How much does Asian Pulp and Paper pay you, Mr. Lawrence?

CJA Bradshaw



11 responses

15 09 2011
Prof. James Priestley

This review is utter rubbish. There were arguments in the reviewed article that were open to criticism but you failed to address them with any scrap of academic rigor. Your attempts at reasoning displayed the same faults of over-exaggeration and evidential paucity for which you criticise the article you review. I would rate this article, but even zero seems to high.

15 09 2011

Just as I expected: an equally bad come-back with absolutely no citable references to support your very juvenile riposte; I thought “how odd from a Harvard Professor?”. Turns out there is no ‘James Priestley’ at Harvard. Sock puppet! Renders said insult impotent, I conclude. Entertaining nonetheless.

8 03 2012
F. Wayne Bell

I’m sure that the addition of palm oil plantations will diversify local economies, but it is not possible to do so without an impact on the environment. I study the effects of forest management on species composition and structural and functional diversity in boreal and northern temperate forests. Havesting and silviculture affect biodiversity. The use of severe, frequent and/or intense treatments such as those used to create palm oil plantations is presumed to decrease all aspects of biodiversity. Evidence that structural diversity is decrease is readily available on the internet. Anyone who googles “palm oil plantations” and views virtually any of the 1.0+ million available images can see for themselves that palm oil plantations are industrial monocultures.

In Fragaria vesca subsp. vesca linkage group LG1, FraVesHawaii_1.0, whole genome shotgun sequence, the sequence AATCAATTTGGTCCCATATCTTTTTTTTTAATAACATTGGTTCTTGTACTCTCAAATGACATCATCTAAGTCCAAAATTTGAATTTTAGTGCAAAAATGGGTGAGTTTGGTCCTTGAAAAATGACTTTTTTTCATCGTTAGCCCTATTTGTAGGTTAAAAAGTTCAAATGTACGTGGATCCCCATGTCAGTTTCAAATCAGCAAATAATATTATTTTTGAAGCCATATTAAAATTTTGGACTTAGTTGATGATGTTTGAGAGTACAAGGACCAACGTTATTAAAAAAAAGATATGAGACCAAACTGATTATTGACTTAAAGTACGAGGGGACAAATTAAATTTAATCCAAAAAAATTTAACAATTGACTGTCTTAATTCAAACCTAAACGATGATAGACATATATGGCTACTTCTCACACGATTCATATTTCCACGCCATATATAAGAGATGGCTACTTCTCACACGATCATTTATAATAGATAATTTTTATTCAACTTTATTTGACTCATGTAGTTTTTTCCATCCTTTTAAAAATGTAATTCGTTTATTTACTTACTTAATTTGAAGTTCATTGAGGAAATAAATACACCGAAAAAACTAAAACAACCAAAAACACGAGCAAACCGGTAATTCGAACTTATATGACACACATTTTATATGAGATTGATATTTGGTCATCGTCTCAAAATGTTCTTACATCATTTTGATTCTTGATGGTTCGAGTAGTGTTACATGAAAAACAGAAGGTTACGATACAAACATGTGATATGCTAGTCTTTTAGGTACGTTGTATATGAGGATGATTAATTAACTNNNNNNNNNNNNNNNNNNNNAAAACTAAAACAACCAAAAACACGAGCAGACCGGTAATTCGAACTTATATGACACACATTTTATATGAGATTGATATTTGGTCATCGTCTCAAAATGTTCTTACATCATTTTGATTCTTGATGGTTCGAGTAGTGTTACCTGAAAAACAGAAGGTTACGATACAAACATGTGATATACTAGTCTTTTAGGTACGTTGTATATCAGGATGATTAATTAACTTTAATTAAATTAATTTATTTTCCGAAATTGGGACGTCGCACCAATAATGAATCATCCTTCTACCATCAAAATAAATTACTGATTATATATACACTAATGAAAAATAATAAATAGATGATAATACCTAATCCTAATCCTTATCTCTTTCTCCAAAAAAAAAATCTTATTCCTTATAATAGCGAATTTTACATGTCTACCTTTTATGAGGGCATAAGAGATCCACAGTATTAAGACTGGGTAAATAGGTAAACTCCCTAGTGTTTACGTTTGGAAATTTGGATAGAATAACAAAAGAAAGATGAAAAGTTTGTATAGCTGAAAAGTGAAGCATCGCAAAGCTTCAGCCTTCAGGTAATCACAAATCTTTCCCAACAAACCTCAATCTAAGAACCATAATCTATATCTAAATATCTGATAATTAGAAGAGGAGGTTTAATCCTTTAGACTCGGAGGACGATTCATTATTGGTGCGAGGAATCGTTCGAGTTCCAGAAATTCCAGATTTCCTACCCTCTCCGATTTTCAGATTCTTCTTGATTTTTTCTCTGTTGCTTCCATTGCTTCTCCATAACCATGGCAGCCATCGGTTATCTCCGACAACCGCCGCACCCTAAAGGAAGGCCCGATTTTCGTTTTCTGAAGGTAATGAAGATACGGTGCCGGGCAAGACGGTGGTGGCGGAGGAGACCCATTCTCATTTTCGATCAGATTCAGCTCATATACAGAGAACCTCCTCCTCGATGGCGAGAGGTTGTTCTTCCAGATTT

The degree of damage to the environment will demand also on the extent of application. Small localized 10-20 ha plantations will clearly not have the same impact as large scale 10-20 thousand ha plantations. Hence, it think more information about the scale at which these plantations will be deployed would be useful.

15 09 2011
No substitute for primary forest « ConservationBytes.com

[…] ‘oil palm plantations hold just the same amount of biodiversity as primary forests’ [see previous post regarding that shining display of ignorance]. We need to conserve as much remaining primary forest as we can, while striving to regenerate […]

13 09 2011

You agree too much with Lawrence.

13 09 2011

You obviously didn’t read our open letter to Oxley where we address these issues http://conservationbytes.com/2010/10/25/wolves-sheeps-clothing/. I was only hitting Lawrence’s main arguments. Therefore, I disagree with your synopsis.

12 09 2011

Apparently Mr. Lawrence has recently moved to Uni Sydney – I wonder what the story there was? Thesis topic didn’t sit comfortably with the powers that be in the Graduate School of the Environment? I wonder.

12 09 2011
Tony Peacock

Yep, was a dopey article. They published another polemic on kangaroo culling the same day. Im not sure how they justify the “academic rigor” tag.

12 09 2011

Agreed – seems like standards are falling, and it’s not even 1 year old!

12 09 2011
Tom Keen

Great rebuttal. I just posted the link to this article in the comments section of The Conversation article, with a small, civil comment – hopefully it makes it past moderation. (I’ve tried this before on another media outlet’s website, to no avail unfortunately).

12 09 2011

Well, they [THE LOLSTRALIAN] didn’t entertain our rebuttal, so no surprises. Surprised though that The Conversation published that nonsense.